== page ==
Reverb 3. Grown upPosted: December 5, 2011
The third Reverb prompt is: How did you become more of a grown-up this year? Or did you pull a Peter Pan and stubbornly remain childlike?
There are three things that my mom taught me that I am forever grateful for.
The first was that life is not fair. I notice that when people complain about things not being fair, almost always that’s not-so-secret code for “I am not getting my way.”
The second was to be careful who have you sex with. The lesson there is, if you get pregnant and have someone’s baby- that person is in your life forever.
The third and most relevant for this prompt is that being an adult is AWESOME.
I love adulthood. I love the responsibility that comes along with it. I love paying bills. I love it when things are difficult and it means sacrifice and I love it when I must make hard choices. I love it all because it means I am the boss of my life. Being an adult doesn’t feel exactly like I thought it would when I was a kid, but it’s even more awesome than I thought it would be.
This year has been a really challenging one for me because Andy switched from a pretty laid back job to a very demanding job. This meant that we were not able to spend as much time together and all the little bad habits that we’d indulged in with our marriage now became super big issues! Things like not communicating carefully and clearly with each other. Not setting aside time to do things. Not keeping things hot between us. Stuff that when you’re spending plenty of time together it’s easier to ignore because at least you’ve got contact. When we were spending less time together, it became obvious that our marriage needed some significant renovations.
How I became more of a grown up this year is that I took charge of making sure we worked on our issues. My attitude was if this thing falls apart, it’s not going to be because we didn’t make the effort to fix it. There were times when it was enormously painful to look at each or our contributions to the problems (so much easier to blame the other guy!) and there were times when it just felt like Too Much. I can tell you that I wasn’t sure if we were going to make it and I got to a point where I realized that success did not mean staying together. Success meant being in a relationship that worked for both of us. Once that became clear to me, it got so much easier to make the small, but extremely meaningful changes in attitude and actions that helped turned my marriage around.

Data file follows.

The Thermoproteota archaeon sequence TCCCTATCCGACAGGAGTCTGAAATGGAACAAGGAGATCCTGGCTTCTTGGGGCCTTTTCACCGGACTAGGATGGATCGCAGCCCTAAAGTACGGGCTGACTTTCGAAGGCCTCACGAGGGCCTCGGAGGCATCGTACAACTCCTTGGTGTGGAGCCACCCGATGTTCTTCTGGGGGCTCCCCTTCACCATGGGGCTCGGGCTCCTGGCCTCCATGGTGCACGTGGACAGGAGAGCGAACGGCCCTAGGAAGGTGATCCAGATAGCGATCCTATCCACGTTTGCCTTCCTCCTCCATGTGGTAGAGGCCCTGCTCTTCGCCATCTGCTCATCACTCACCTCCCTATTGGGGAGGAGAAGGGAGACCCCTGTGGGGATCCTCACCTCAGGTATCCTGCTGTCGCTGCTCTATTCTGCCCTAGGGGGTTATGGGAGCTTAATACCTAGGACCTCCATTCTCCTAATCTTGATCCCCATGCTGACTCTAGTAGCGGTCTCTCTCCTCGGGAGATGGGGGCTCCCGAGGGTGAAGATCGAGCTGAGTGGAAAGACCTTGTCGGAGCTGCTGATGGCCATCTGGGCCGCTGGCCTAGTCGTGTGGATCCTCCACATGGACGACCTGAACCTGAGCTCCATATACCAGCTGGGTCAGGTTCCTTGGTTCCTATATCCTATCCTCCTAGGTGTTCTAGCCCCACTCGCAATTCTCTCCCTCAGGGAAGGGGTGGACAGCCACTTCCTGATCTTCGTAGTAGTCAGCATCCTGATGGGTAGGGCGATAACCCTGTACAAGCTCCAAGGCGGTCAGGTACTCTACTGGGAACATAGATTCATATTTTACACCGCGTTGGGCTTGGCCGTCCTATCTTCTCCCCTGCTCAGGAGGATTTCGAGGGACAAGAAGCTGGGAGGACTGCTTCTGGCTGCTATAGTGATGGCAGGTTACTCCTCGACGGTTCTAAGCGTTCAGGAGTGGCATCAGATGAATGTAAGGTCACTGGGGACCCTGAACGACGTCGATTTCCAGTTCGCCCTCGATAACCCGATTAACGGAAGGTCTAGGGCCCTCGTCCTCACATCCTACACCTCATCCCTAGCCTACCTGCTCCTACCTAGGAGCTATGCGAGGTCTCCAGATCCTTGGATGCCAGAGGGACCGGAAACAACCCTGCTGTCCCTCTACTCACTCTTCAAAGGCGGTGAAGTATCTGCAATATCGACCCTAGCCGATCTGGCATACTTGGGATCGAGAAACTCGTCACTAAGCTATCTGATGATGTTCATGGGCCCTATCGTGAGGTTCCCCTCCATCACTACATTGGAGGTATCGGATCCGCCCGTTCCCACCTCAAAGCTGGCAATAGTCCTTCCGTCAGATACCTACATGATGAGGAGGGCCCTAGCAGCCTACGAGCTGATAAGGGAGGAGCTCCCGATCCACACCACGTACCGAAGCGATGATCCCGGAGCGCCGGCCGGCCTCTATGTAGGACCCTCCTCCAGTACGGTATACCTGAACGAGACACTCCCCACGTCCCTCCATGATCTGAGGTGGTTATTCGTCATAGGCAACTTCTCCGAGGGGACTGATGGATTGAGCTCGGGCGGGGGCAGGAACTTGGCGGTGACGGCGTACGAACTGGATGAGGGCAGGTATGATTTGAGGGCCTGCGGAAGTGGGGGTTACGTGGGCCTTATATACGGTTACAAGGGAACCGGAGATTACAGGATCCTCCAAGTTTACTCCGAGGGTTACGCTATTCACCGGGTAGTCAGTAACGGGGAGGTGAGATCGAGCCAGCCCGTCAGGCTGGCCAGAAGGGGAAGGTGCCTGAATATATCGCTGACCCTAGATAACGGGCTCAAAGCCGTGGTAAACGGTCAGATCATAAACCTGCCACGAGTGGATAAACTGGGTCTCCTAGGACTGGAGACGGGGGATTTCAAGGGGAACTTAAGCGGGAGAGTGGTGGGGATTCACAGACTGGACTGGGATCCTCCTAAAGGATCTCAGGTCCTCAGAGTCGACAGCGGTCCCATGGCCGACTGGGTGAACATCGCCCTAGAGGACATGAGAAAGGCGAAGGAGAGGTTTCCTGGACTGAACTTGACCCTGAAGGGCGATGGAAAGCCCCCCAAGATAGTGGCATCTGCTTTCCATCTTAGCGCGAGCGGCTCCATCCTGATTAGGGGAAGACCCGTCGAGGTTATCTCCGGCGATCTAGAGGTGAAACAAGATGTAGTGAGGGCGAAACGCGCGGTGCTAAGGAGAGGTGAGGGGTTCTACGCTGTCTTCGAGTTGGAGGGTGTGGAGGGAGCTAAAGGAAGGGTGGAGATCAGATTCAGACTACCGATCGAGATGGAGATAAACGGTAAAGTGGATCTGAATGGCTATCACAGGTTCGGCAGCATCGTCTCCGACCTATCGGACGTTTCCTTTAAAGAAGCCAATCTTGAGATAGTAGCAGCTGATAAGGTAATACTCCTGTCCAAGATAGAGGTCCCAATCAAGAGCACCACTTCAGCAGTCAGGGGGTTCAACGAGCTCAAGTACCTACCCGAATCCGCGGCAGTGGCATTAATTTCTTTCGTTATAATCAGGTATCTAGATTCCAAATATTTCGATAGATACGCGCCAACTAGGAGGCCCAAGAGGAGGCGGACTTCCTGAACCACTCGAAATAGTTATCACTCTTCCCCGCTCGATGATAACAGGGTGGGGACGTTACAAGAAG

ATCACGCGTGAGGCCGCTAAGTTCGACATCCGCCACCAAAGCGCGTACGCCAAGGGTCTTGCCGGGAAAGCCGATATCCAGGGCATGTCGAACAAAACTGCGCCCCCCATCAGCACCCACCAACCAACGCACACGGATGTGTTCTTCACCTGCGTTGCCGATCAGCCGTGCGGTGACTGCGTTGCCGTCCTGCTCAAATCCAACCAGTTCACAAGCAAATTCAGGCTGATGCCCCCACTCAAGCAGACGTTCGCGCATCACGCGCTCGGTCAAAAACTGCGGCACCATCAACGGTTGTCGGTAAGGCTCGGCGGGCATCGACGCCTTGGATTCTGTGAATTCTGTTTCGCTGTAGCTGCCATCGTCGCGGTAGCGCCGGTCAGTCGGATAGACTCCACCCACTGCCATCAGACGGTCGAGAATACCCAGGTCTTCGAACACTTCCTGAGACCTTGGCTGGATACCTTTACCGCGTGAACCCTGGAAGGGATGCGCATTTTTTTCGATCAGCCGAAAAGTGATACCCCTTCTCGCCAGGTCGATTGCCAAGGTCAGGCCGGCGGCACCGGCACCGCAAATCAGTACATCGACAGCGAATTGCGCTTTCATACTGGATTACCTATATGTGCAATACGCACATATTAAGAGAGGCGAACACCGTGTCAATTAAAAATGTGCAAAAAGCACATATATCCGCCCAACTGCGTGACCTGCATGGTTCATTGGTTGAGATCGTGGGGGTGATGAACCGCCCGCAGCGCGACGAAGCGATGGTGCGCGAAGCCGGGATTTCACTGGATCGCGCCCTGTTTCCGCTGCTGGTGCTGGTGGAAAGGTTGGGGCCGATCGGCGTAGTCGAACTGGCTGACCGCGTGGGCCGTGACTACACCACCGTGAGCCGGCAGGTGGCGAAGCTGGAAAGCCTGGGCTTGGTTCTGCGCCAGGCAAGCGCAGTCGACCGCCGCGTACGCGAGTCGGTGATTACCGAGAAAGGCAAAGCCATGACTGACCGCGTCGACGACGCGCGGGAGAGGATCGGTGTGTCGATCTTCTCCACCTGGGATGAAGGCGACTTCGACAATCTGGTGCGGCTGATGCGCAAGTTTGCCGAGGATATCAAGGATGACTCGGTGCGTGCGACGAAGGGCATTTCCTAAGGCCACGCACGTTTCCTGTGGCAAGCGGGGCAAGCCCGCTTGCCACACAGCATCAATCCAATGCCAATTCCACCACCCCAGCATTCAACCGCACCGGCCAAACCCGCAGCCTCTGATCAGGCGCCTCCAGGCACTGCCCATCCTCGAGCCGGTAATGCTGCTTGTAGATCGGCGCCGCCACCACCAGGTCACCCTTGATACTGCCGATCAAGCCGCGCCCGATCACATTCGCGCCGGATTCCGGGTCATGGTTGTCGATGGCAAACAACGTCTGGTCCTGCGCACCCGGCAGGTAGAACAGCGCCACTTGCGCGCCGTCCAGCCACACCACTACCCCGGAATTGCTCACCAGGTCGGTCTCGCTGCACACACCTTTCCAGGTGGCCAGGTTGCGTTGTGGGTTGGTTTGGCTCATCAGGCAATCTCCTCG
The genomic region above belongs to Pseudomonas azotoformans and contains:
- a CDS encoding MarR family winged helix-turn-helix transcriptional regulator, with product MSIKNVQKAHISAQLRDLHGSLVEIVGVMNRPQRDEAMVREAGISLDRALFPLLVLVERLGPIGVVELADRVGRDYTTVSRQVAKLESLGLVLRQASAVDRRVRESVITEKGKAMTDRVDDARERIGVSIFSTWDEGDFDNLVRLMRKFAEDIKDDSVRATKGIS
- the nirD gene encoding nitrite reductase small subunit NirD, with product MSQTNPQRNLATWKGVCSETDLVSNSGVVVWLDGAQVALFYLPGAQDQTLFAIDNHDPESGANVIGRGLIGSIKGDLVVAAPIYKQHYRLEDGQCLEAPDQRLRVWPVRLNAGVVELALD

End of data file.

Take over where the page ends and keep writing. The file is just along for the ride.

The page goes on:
I take credit for this not because I did all the work, but because Andy is not the sort of person to ever purposely rock the boat. If I didn’t insist on something better for both of us, even if that meant not being together anymore, we would be resentful, angry and deeply unhappy. Doing this work reminded me that while our marriage is the two of us, it’s also somehow separate from each of us. It requires a fair amount of attention and care and nurturing because it’s not just Andy and me. It’s our families and the house and pets and friends and dishes and books and CDs and cars and expectations and disappointments. It’s everything we are separately and everything we are together.
This is all about grown up love. This isn’t about the sort of love you feel. This is about the love that informs your behavior. We’ve been together for 21 years. We became adults together. We are in love, but more than that, we really like each other and every single day we make each other laugh. And taking charge of getting our marriage from a place of laziness to a place of active loving is how I became more of a grown up this year.